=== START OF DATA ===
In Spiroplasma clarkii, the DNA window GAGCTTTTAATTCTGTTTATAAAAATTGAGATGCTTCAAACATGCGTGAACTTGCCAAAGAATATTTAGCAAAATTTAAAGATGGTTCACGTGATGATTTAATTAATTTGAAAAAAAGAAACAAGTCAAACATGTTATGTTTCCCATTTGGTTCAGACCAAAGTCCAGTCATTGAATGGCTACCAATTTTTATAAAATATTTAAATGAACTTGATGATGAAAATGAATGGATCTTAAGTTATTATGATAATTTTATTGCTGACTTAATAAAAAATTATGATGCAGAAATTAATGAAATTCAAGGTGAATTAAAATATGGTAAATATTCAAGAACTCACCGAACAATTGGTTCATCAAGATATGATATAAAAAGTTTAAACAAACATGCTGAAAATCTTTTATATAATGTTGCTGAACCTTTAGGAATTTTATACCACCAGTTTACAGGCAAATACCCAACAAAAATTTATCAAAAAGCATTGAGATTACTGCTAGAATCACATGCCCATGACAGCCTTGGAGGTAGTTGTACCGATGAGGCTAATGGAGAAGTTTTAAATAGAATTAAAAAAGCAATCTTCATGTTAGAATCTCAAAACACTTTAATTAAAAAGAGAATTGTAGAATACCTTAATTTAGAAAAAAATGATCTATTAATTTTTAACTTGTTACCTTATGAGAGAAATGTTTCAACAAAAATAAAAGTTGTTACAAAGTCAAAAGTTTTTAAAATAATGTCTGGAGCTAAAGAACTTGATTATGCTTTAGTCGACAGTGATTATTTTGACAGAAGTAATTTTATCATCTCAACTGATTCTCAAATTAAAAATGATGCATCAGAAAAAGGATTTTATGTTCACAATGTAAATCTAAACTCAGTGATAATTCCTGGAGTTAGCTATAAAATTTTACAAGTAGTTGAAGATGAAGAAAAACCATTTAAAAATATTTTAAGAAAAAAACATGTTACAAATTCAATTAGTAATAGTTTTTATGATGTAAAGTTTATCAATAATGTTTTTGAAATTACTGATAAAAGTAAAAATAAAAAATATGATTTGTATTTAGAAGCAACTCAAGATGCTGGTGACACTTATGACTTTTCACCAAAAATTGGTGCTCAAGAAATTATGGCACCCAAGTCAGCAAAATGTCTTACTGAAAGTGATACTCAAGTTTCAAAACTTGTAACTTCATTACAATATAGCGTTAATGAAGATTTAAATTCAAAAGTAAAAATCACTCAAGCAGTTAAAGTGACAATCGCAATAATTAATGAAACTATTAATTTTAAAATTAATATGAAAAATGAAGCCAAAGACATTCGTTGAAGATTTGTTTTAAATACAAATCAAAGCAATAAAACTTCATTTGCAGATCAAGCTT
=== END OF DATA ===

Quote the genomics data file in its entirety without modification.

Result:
In Spiroplasma clarkii, the DNA window GAGCTTTTAATTCTGTTTATAAAAATTGAGATGCTTCAAACATGCGTGAACTTGCCAAAGAATATTTAGCAAAATTTAAAGATGGTTCACGTGATGATTTAATTAATTTGAAAAAAAGAAACAAGTCAAACATGTTATGTTTCCCATTTGGTTCAGACCAAAGTCCAGTCATTGAATGGCTACCAATTTTTATAAAATATTTAAATGAACTTGATGATGAAAATGAATGGATCTTAAGTTATTATGATAATTTTATTGCTGACTTAATAAAAAATTATGATGCAGAAATTAATGAAATTCAAGGTGAATTAAAATATGGTAAATATTCAAGAACTCACCGAACAATTGGTTCATCAAGATATGATATAAAAAGTTTAAACAAACATGCTGAAAATCTTTTATATAATGTTGCTGAACCTTTAGGAATTTTATACCACCAGTTTACAGGCAAATACCCAACAAAAATTTATCAAAAAGCATTGAGATTACTGCTAGAATCACATGCCCATGACAGCCTTGGAGGTAGTTGTACCGATGAGGCTAATGGAGAAGTTTTAAATAGAATTAAAAAAGCAATCTTCATGTTAGAATCTCAAAACACTTTAATTAAAAAGAGAATTGTAGAATACCTTAATTTAGAAAAAAATGATCTATTAATTTTTAACTTGTTACCTTATGAGAGAAATGTTTCAACAAAAATAAAAGTTGTTACAAAGTCAAAAGTTTTTAAAATAATGTCTGGAGCTAAAGAACTTGATTATGCTTTAGTCGACAGTGATTATTTTGACAGAAGTAATTTTATCATCTCAACTGATTCTCAAATTAAAAATGATGCATCAGAAAAAGGATTTTATGTTCACAATGTAAATCTAAACTCAGTGATAATTCCTGGAGTTAGCTATAAAATTTTACAAGTAGTTGAAGATGAAGAAAAACCATTTAAAAATATTTTAAGAAAAAAACATGTTACAAATTCAATTAGTAATAGTTTTTATGATGTAAAGTTTATCAATAATGTTTTTGAAATTACTGATAAAAGTAAAAATAAAAAATATGATTTGTATTTAGAAGCAACTCAAGATGCTGGTGACACTTATGACTTTTCACCAAAAATTGGTGCTCAAGAAATTATGGCACCCAAGTCAGCAAAATGTCTTACTGAAAGTGATACTCAAGTTTCAAAACTTGTAACTTCATTACAATATAGCGTTAATGAAGATTTAAATTCAAAAGTAAAAATCACTCAAGCAGTTAAAGTGACAATCGCAATAATTAATGAAACTATTAATTTTAAAATTAATATGAAAAATGAAGCCAAAGACATTCGTTGAAGATTTGTTTTAAATACAAATCAAAGCAATAAAACTTCATTTGCAGATCAAGCTT